Consequences still felt today
Dietary guidelines from experts and governments have been largely based on Keys’ work. To lower our intake in cholesterol and saturated fats, populations have massively consumed food products in which the industry had replaced fats with carbohydrates, and had replaced saturated fats with vegetable oils rich in Omega-6.

This did not change the prevalence of atheroma-related diseases. New research even shows these changes may be linked to the obesity epidemic and type-2 diabetes.

Palm oil for one, which has a good balance between saturated and unsaturated fats, constitutes a healthy alternative – but it has been unjustly maligned for containing saturated fats.

There have been economic consequences, too. These are linked to the ability of the industry to have quickly found a new market opportunity with low-fat food products. It has, as always, shown to be very innovative in that regard. Its lobby was powerful and ‘low-fat’ developed globally, even though it is not possible as yet to show it has had any positive impact on cardiovascular health.

In the 40 years between Keys’ work and the shadow cast upon it, many scientific articles have been published to try and explain the anomalies observed in real populations. None ever questioned what had become a dogma. The different paradoxes, including the famous French Paradox, have only started to shake the foundation of his hypothesis.

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Who bears the responsibility?
Surely, Keys cannot be held responsible for how his data was used. But his vision clearly influenced medicine for generations and over-stated the importance of saturated fats and cholesterol in cardiovascular risk.

Exegetes of Keys at the University of Minnesota wrote about the Seven Countries Study:

The main implications of the Seven Countries Study are that the mass burden and epidemic of atherosclerotic diseases has cultural origins, is preventable, can change rapidly, and is strongly influenced by the fatty composition of the habitual diet. The study implies the universal susceptibility of humans to CVD but that the frequency of susceptible phenotypes is greatly reduced in favourable environments. It suggests there may be other and important protective elements in the diet and lifestyles of Crete and Japan.”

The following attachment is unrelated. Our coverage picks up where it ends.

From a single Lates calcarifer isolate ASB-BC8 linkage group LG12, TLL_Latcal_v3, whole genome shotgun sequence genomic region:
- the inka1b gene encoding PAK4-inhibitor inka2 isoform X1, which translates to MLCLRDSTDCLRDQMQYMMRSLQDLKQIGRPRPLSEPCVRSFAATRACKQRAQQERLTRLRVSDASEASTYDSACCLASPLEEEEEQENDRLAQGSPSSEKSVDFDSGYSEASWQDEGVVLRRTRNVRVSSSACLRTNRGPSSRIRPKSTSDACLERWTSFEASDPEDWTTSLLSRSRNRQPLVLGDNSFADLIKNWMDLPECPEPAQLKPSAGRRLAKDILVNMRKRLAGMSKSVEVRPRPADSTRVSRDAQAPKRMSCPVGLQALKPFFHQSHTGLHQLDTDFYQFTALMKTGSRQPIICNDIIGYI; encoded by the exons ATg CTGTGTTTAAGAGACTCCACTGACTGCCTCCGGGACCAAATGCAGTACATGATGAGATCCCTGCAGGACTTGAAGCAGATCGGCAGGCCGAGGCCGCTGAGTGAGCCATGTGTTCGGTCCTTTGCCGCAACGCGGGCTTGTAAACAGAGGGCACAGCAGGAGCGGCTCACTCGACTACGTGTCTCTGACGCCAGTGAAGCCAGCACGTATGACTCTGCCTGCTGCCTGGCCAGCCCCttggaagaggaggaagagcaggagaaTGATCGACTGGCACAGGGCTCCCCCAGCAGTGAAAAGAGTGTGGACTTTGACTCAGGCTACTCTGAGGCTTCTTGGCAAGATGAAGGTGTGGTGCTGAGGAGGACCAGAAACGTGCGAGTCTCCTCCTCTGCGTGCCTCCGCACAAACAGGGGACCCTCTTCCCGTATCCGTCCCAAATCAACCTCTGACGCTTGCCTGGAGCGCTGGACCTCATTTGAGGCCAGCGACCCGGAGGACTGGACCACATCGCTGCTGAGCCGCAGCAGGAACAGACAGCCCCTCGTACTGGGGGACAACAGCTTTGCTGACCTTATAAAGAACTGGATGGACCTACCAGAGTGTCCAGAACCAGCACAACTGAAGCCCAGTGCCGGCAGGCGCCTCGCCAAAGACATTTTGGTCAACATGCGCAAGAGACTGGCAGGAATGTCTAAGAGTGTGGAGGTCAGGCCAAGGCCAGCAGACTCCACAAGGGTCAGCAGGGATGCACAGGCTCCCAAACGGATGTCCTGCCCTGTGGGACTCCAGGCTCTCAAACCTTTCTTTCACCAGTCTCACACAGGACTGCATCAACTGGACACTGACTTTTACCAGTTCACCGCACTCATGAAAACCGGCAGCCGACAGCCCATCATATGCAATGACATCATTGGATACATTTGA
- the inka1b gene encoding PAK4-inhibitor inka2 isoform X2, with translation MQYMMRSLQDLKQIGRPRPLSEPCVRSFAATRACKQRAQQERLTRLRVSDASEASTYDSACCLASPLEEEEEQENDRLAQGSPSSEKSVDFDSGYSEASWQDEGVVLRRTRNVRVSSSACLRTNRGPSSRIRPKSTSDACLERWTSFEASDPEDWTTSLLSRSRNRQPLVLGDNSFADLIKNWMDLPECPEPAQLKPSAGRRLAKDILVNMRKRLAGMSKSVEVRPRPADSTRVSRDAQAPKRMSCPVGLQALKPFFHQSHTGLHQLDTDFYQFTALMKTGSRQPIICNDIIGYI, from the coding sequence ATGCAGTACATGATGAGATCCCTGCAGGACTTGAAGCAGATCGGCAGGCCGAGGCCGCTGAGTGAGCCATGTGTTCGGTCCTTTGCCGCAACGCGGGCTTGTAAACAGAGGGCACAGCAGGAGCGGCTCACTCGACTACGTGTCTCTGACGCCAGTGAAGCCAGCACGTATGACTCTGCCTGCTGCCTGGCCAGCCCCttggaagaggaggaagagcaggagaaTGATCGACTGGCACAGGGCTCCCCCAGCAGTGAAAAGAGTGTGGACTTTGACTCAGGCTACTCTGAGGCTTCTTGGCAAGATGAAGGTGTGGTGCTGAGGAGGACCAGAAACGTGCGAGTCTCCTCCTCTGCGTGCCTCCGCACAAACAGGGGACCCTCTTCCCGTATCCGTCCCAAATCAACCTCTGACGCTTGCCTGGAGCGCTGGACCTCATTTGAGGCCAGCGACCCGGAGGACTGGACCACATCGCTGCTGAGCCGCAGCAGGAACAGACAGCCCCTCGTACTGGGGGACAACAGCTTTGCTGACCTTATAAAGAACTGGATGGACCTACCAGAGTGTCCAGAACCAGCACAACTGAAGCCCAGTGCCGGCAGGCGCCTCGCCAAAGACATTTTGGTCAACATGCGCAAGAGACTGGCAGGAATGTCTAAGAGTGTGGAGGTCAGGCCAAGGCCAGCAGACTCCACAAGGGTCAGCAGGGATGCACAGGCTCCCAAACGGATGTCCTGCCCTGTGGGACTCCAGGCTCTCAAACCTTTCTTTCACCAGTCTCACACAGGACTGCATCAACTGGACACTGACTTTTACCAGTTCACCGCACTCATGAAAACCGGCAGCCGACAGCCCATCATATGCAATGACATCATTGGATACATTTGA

The only concession made to Keys’ theories is the confirmation of a strong influence of the composition of lipids in the diet, but the words ‘saturated fats’ are no longer used.

In the Journal of the American College of Cardiology, Vera Bitter recently reminded physicians:

“Atherosclerosis is a multifactorial disease and requires a multifactorial approach with smoking cessation, dietary modification and weight management, regular physical activity, attention to psychosocial risk factors, and pharmacological therapy of lipid and nonlipid risk factors. Comprehensive risk factor control is associated with improved prognosis, and our challenge is to develop care models that will allow us to achieve such control.”


We need to keep in mind that tobacco, type-2 diabetes and hypertension are, in that order, more powerful atheroma risk factors than LDL particles. There is no interest in dietary cholesterol in preventing CVD. Saturated fats, like monounsaturated fats, and like carbohydrates increase the amount of LDL particles when in calorie excess and promotes atheroma if other risk factors are present, and if phenotype is susceptible.

This is the reason why we cannot predict among high-LDL patients those who will have a cardiovascular, cerebral or peripheral event, other than watching the three aforementioned powerful risk factors, or having proper atheroma plaques examinations.

In summary, Keys was wrong, and his mistake has been compounded over the decades. It is time now to end the crusade against saturated fats.

Dr Guy-André Pelouze
Cardio-thoracic Surgeon,
France

This article contains extracts from the scientific paper ‘Ancel Keys: Science is not believing’.

 

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